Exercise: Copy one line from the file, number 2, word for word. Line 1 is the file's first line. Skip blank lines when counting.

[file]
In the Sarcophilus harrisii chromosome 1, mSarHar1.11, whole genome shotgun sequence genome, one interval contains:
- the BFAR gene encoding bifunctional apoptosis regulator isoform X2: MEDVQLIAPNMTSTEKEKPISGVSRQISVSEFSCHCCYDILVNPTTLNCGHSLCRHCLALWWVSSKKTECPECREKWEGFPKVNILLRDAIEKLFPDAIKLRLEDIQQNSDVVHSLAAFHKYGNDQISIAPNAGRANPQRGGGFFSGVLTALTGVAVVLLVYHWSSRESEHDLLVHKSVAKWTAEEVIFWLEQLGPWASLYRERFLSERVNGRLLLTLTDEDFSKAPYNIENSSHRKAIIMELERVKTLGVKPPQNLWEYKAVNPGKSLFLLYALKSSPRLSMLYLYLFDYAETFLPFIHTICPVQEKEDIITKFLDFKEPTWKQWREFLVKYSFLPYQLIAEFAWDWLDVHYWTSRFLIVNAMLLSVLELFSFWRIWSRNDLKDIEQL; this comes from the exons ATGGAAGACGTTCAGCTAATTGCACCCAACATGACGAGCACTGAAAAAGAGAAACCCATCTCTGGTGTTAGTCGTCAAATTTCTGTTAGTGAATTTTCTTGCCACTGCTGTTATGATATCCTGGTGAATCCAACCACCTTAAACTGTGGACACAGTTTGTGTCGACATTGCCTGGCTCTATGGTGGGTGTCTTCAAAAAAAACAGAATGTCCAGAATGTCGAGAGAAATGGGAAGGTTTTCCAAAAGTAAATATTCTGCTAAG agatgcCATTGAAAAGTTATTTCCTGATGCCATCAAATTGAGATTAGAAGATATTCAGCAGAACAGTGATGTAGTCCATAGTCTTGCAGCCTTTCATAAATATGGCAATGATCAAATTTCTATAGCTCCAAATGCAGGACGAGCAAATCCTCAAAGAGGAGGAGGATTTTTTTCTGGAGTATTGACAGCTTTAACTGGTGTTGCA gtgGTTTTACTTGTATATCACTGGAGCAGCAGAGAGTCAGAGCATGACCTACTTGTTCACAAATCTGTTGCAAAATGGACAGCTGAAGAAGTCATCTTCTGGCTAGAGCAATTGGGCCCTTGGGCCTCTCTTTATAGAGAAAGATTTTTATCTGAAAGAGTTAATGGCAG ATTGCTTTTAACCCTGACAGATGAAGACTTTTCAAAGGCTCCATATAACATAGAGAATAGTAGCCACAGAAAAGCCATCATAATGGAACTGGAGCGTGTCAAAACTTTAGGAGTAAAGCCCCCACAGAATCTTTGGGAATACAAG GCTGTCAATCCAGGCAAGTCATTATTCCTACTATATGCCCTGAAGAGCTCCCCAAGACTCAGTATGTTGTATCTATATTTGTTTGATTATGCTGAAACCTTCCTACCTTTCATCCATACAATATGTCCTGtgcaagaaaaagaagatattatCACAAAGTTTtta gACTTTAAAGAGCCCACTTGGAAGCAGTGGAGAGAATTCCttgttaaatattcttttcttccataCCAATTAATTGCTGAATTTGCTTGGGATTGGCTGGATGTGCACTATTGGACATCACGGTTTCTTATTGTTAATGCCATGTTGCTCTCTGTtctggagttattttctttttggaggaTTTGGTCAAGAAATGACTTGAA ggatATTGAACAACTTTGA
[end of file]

- the BFAR gene encoding bifunctional apoptosis regulator isoform X2: MEDVQLIAPNMTSTEKEKPISGVSRQISVSEFSCHCCYDILVNPTTLNCGHSLCRHCLALWWVSSKKTECPECREKWEGFPKVNILLRDAIEKLFPDAIKLRLEDIQQNSDVVHSLAAFHKYGNDQISIAPNAGRANPQRGGGFFSGVLTALTGVAVVLLVYHWSSRESEHDLLVHKSVAKWTAEEVIFWLEQLGPWASLYRERFLSERVNGRLLLTLTDEDFSKAPYNIENSSHRKAIIMELERVKTLGVKPPQNLWEYKAVNPGKSLFLLYALKSSPRLSMLYLYLFDYAETFLPFIHTICPVQEKEDIITKFLDFKEPTWKQWREFLVKYSFLPYQLIAEFAWDWLDVHYWTSRFLIVNAMLLSVLELFSFWRIWSRNDLKDIEQL; this comes from the exons ATGGAAGACGTTCAGCTAATTGCACCCAACATGACGAGCACTGAAAAAGAGAAACCCATCTCTGGTGTTAGTCGTCAAATTTCTGTTAGTGAATTTTCTTGCCACTGCTGTTATGATATCCTGGTGAATCCAACCACCTTAAACTGTGGACACAGTTTGTGTCGACATTGCCTGGCTCTATGGTGGGTGTCTTCAAAAAAAACAGAATGTCCAGAATGTCGAGAGAAATGGGAAGGTTTTCCAAAAGTAAATATTCTGCTAAG agatgcCATTGAAAAGTTATTTCCTGATGCCATCAAATTGAGATTAGAAGATATTCAGCAGAACAGTGATGTAGTCCATAGTCTTGCAGCCTTTCATAAATATGGCAATGATCAAATTTCTATAGCTCCAAATGCAGGACGAGCAAATCCTCAAAGAGGAGGAGGATTTTTTTCTGGAGTATTGACAGCTTTAACTGGTGTTGCA gtgGTTTTACTTGTATATCACTGGAGCAGCAGAGAGTCAGAGCATGACCTACTTGTTCACAAATCTGTTGCAAAATGGACAGCTGAAGAAGTCATCTTCTGGCTAGAGCAATTGGGCCCTTGGGCCTCTCTTTATAGAGAAAGATTTTTATCTGAAAGAGTTAATGGCAG ATTGCTTTTAACCCTGACAGATGAAGACTTTTCAAAGGCTCCATATAACATAGAGAATAGTAGCCACAGAAAAGCCATCATAATGGAACTGGAGCGTGTCAAAACTTTAGGAGTAAAGCCCCCACAGAATCTTTGGGAATACAAG GCTGTCAATCCAGGCAAGTCATTATTCCTACTATATGCCCTGAAGAGCTCCCCAAGACTCAGTATGTTGTATCTATATTTGTTTGATTATGCTGAAACCTTCCTACCTTTCATCCATACAATATGTCCTGtgcaagaaaaagaagatattatCACAAAGTTTtta gACTTTAAAGAGCCCACTTGGAAGCAGTGGAGAGAATTCCttgttaaatattcttttcttccataCCAATTAATTGCTGAATTTGCTTGGGATTGGCTGGATGTGCACTATTGGACATCACGGTTTCTTATTGTTAATGCCATGTTGCTCTCTGTtctggagttattttctttttggaggaTTTGGTCAAGAAATGACTTGAA ggatATTGAACAACTTTGA